It was a great summer, but it’s been a morose Back to School season. My daughter is mourning the end of summer, and dreading the newness of fourth grade. She is anxious and fidgety, emotional and restless, mostly because she doesn’t have any of her old friends in her new class. The only way my husband and I can see this glass as half full is by reminding ourselves that we’re lucky that she hasn’t started her period yet. Teen aged hormones are like Miracle Grow on complicated, intense, girl emotions. To make matters worse for all of us, I’ve had a publishing deadline, so……………. I’m STRESSED OUT.
I’ve been a mom who has worn three different hats for the past 17 years. I was a stay at home mom for the first three years of my son’s life. He was an easy, fun baby, and I really enjoyed my role as a stay at home mom. But as my son got older, I was concerned that he’d see me as a one dimensional female who didn’t do anything but take care of other people. So I threw myself into creating a new cartoon strip, “P.S. I’m a Girl” (pre-Sex in the City – about four realistic women who weren’t obsessed with men). Soon after, I started teaching art to preschoolers and loved it so much that I turned my focus completely toward arts education.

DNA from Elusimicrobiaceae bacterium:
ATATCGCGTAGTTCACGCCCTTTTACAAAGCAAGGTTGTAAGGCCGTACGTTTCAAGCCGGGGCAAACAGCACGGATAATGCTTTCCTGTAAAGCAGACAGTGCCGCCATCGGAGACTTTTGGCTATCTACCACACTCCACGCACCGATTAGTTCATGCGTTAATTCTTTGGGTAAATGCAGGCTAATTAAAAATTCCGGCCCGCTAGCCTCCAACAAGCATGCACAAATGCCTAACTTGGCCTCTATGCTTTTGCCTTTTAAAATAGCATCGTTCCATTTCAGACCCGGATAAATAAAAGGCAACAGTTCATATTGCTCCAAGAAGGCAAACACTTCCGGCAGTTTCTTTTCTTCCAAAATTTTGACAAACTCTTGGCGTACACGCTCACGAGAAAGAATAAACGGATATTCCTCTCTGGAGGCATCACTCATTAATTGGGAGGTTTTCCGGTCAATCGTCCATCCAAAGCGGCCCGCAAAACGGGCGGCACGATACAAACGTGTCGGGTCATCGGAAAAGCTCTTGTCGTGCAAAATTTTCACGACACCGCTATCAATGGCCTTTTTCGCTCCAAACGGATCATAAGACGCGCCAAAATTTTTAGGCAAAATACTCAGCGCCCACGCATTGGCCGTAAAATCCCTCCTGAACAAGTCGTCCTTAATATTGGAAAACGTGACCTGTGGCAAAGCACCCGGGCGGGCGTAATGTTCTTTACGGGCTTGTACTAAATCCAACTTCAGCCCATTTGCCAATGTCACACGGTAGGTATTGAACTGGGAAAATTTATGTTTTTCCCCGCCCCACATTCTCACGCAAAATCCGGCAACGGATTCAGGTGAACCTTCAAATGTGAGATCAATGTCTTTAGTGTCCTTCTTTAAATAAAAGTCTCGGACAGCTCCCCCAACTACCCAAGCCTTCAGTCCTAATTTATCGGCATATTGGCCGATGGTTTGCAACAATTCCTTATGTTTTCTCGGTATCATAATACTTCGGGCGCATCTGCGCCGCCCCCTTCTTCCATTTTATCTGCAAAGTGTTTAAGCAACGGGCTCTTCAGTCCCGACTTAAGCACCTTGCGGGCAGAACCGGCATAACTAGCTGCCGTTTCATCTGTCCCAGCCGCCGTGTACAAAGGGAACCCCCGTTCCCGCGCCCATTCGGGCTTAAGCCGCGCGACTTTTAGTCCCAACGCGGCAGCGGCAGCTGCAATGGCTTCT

After my son entered public school, my passions grew and I ended up starting an arts education nonprofit so kids in my community could have art in school. I ran it out of my house for about eight years. This worked out well when the time came for us to adopt our daughter, because that meant that I could be at home with her, too.
I learned the hard way that “having it all” isn’t all that it’s cracked up to be. When a woman chooses to work from home, what she is really doing is moving from juggling tennis balls to juggling bowling balls. There is no end to her work day, and their is no line between work and home (in other words, her kids really don’t care, or notice, if she's working or not). “Can I ________?, Where’s the _______? and MOM!!!!!!” is the soundtrack to the Stay at Home Working Mom Show.
After my daughter entered school, I was able to get an office outside of the home. That became my happy place, as I hadn’t been alone in silence like that in over fourteen years. Sometimes I would just go there and sit there and do nothing, soaking up the quiet and solitude. I could hear myself think. My nonprofit really grew during this time, and I became a successful working mom. But that, too, has had its own season.
The recession forced us to make some cuts, just to stay in the game. As a result, I found myself with less to do, because there was less money to do anything with. Frustrated, heartbroken, angry, I turned to my own art to help me ride out the economic and emotional storm.